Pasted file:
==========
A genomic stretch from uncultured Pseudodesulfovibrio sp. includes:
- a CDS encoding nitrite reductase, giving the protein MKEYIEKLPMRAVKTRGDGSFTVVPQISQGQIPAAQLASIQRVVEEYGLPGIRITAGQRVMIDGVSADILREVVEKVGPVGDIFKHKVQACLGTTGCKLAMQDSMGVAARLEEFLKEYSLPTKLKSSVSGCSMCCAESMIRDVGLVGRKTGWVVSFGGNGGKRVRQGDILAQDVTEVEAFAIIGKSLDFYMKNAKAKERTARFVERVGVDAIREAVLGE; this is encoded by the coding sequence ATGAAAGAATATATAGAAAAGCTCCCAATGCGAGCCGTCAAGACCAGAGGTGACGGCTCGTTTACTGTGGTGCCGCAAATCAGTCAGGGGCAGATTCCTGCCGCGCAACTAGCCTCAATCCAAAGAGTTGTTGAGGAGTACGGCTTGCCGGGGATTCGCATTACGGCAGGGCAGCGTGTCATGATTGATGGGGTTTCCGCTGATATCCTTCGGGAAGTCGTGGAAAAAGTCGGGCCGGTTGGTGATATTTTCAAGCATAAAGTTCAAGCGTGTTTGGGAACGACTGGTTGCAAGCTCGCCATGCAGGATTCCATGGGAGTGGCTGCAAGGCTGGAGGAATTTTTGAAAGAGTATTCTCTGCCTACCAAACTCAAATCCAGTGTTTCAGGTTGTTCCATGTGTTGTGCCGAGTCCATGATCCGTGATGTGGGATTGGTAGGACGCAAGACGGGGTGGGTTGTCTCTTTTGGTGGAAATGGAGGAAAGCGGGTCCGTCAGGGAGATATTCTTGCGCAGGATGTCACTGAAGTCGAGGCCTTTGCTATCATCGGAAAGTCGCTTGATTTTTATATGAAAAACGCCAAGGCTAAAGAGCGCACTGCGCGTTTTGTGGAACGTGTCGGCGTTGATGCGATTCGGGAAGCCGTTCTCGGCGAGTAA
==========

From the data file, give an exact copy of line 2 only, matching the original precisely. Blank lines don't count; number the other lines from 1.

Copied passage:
- a CDS encoding nitrite reductase, giving the protein MKEYIEKLPMRAVKTRGDGSFTVVPQISQGQIPAAQLASIQRVVEEYGLPGIRITAGQRVMIDGVSADILREVVEKVGPVGDIFKHKVQACLGTTGCKLAMQDSMGVAARLEEFLKEYSLPTKLKSSVSGCSMCCAESMIRDVGLVGRKTGWVVSFGGNGGKRVRQGDILAQDVTEVEAFAIIGKSLDFYMKNAKAKERTARFVERVGVDAIREAVLGE; this is encoded by the coding sequence ATGAAAGAATATATAGAAAAGCTCCCAATGCGAGCCGTCAAGACCAGAGGTGACGGCTCGTTTACTGTGGTGCCGCAAATCAGTCAGGGGCAGATTCCTGCCGCGCAACTAGCCTCAATCCAAAGAGTTGTTGAGGAGTACGGCTTGCCGGGGATTCGCATTACGGCAGGGCAGCGTGTCATGATTGATGGGGTTTCCGCTGATATCCTTCGGGAAGTCGTGGAAAAAGTCGGGCCGGTTGGTGATATTTTCAAGCATAAAGTTCAAGCGTGTTTGGGAACGACTGGTTGCAAGCTCGCCATGCAGGATTCCATGGGAGTGGCTGCAAGGCTGGAGGAATTTTTGAAAGAGTATTCTCTGCCTACCAAACTCAAATCCAGTGTTTCAGGTTGTTCCATGTGTTGTGCCGAGTCCATGATCCGTGATGTGGGATTGGTAGGACGCAAGACGGGGTGGGTTGTCTCTTTTGGTGGAAATGGAGGAAAGCGGGTCCGTCAGGGAGATATTCTTGCGCAGGATGTCACTGAAGTCGAGGCCTTTGCTATCATCGGAAAGTCGCTTGATTTTTATATGAAAAACGCCAAGGCTAAAGAGCGCACTGCGCGTTTTGTGGAACGTGTCGGCGTTGATGCGATTCGGGAAGCCGTTCTCGGCGAGTAA